Hofstede’s cultural dimensionsAccording to Dr. Geert Hofstede, ‘Culture is more often a source of conflict than ofsynergy. Cultural differences are a trouble and always a disaster.’Professor Hofstede carried out a detailed study of how values in the workplace areinfluenced by culture. He worked as a psychologist in IBM from 1967 to 1973. At thattime he gathered and analysed data from many people from several countries.Professor Hofstede established a model using the results of the study whichidentifies four dimensions to differentiate cultures. Later, a fifth dimension called‘long-term outlook’ was added.The following are the five cultural dimensions:· Power Distance Index (PDI) – This focuses on the level of equality orinequality, between individuals in the nation’s society. A country with high powerdistance ranking depicts that inequality of power and wealth has been allowed togrow within the society. These societies follow caste system that does not allowlarge upward mobility of its people. A country with low power distance rankingdepicts the society and de-emphasises the differences between its people’s powerand wealth. In these societies equality and opportunity is stressed for everyone.· Individualism – This dimension focuses on the extent to which the societyreinforces individual or collective achievement and interpersonal relationships. Ahigh individualism ranking depicts that individuality and individual rights are dominantwithin the society. Individuals in these societies form a larger number of looserrelationships. A low individualism ranking characterises societies of a more collectivenature with close links between individuals. These cultures support extended familiesand collectives where everyone takes responsibility for fellow members of theirgroup.· Masculinity – This focuses on the extent to which the society supports ordiscourages the traditional masculine work role model of male achievement, power,and control. A country with high masculinity ranking shows the country experienceshigh level of gender differentiation. In these cultures, men dominate a major part ofthe society and power structure, with women being controlled and dominated by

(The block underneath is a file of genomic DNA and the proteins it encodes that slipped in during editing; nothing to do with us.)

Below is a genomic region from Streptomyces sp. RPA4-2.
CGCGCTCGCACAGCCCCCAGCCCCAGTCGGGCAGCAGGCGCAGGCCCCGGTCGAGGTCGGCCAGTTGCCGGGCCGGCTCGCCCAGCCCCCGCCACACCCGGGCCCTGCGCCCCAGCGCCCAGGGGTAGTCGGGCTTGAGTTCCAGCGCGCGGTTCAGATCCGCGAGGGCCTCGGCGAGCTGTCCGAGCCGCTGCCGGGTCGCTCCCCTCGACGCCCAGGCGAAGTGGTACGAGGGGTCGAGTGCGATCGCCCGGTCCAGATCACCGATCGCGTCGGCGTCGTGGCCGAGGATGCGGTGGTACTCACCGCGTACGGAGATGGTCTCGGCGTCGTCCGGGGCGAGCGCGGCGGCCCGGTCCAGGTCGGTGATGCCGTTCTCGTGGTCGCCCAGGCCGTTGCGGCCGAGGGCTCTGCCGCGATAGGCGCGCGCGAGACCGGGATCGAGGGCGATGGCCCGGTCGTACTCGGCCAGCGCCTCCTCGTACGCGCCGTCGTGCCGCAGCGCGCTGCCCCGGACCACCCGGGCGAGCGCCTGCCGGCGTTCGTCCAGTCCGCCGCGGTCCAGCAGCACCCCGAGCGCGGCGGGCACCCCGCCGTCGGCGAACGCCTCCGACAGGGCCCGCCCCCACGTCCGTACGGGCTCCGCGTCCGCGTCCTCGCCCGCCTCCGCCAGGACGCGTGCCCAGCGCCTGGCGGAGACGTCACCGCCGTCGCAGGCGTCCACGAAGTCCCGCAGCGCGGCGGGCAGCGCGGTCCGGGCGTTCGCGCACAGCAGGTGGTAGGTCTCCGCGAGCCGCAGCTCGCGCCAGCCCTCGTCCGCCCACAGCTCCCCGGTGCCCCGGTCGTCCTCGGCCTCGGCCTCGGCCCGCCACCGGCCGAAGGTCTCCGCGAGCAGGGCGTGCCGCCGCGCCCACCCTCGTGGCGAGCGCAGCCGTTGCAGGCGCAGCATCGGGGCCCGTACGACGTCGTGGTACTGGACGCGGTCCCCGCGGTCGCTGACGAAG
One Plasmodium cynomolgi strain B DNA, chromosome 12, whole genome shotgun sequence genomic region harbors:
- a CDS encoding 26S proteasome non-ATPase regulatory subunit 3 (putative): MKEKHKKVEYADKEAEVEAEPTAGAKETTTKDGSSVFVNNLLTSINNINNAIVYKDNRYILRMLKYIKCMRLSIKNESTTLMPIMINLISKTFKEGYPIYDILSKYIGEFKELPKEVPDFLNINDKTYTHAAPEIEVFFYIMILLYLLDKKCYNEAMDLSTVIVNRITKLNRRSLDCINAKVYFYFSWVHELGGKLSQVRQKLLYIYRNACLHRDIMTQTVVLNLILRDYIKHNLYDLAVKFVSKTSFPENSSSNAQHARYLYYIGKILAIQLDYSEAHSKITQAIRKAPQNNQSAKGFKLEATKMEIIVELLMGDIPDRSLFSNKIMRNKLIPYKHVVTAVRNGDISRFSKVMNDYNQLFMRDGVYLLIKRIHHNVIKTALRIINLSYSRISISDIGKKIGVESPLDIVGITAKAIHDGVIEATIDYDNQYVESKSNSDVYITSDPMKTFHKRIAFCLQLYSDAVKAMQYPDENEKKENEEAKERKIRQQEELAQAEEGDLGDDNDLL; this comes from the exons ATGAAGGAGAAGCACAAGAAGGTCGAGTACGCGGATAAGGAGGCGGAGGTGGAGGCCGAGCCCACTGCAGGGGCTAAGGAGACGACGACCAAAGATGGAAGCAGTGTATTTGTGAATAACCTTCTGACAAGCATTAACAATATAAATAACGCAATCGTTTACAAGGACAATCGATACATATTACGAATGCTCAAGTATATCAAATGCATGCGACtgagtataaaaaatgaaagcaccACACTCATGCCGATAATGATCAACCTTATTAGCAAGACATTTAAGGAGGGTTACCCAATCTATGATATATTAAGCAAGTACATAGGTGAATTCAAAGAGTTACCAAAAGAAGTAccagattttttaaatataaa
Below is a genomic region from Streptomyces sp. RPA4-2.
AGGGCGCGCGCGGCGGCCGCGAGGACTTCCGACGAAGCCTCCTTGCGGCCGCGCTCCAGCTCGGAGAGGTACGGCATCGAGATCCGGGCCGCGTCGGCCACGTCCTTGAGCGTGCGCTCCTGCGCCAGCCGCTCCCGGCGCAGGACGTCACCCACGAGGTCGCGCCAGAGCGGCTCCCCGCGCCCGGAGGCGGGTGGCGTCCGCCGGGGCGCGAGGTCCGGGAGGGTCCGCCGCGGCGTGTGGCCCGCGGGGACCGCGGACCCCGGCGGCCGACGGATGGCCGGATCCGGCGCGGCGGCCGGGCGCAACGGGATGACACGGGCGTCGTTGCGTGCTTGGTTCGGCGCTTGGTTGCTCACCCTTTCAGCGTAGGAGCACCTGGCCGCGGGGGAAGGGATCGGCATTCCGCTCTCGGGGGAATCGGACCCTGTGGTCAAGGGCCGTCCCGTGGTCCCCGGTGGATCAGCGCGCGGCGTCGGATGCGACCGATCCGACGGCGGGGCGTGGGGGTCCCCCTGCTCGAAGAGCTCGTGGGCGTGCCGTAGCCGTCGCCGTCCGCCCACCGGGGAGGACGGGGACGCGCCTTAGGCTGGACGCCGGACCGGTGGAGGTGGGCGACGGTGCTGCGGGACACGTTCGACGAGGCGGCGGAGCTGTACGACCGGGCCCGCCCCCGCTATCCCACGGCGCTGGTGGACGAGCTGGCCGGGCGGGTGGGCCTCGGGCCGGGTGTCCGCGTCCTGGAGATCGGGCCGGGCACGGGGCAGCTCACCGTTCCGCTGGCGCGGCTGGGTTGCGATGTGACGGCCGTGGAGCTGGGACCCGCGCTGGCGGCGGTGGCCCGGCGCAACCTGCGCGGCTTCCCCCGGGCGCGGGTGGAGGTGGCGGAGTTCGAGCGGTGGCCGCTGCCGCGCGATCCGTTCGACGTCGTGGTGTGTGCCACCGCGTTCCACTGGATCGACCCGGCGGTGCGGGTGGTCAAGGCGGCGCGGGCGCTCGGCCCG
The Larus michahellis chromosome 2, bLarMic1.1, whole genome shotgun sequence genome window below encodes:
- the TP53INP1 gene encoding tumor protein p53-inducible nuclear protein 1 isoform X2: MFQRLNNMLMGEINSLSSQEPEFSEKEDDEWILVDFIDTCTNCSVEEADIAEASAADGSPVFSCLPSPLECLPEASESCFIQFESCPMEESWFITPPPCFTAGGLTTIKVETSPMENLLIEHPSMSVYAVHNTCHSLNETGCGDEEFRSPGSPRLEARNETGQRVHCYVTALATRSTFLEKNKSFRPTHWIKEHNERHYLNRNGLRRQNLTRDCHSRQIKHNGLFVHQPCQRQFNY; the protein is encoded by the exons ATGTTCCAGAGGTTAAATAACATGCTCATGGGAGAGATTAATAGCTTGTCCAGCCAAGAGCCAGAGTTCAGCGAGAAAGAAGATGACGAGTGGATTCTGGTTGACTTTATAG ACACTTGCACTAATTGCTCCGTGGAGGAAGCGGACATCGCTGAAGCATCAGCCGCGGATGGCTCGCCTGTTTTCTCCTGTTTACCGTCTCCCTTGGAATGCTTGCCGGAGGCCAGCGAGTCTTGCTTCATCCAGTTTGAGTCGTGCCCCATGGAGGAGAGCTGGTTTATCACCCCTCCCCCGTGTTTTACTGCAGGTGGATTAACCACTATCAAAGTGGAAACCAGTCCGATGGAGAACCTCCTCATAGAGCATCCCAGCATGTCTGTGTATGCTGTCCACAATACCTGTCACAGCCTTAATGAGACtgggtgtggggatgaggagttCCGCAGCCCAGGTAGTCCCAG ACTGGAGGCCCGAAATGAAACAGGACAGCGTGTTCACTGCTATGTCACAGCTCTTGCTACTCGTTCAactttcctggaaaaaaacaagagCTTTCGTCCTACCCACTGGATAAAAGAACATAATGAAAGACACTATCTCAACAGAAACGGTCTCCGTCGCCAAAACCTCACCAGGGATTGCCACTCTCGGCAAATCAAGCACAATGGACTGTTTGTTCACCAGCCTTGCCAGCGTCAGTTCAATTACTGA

men. A country with low masculinity ranking shows the country, having a low level ofdifferentiation and discrimination between genders. In low masculinity cultures,women are treated equal to men in all aspects of the society.· Uncertainty Avoidance Index (UAI) – This focuses on the degree of tolerancefor uncertainty and ambiguity within the society that is unstructured situations. Acountry with high uncertainty avoidance ranking shows that the country has lowtolerance for uncertainty and ambiguity. A rule-oriented society that incorporatesrules, regulations, laws, and controls is created to minimise the amount ofuncertainty. A country with low uncertainty avoidance ranking shows that the countryhas less concern about ambiguity and uncertainty and has high tolerance for avariety of opinions. A society which is less rule-oriented, readily agrees to changes,and takes greater risks reflects a low uncertainty avoidance ranking.· Long-Term Orientation (LTO) – Describes the range at which a societyillustrates a pragmatic future oriented perspective instead of a conventional historicor short term point of view. The Asian countries are scoring high on this dimension.These countries have a long term orientation, believe in many truths, accept changeeasily, and have thrift for investment. Cultures recording little on this dimension, trustin absolute truth is conventional and traditional. They have a small term orientationand a concern for stability. Many western cultures score considerably low on thisdimension.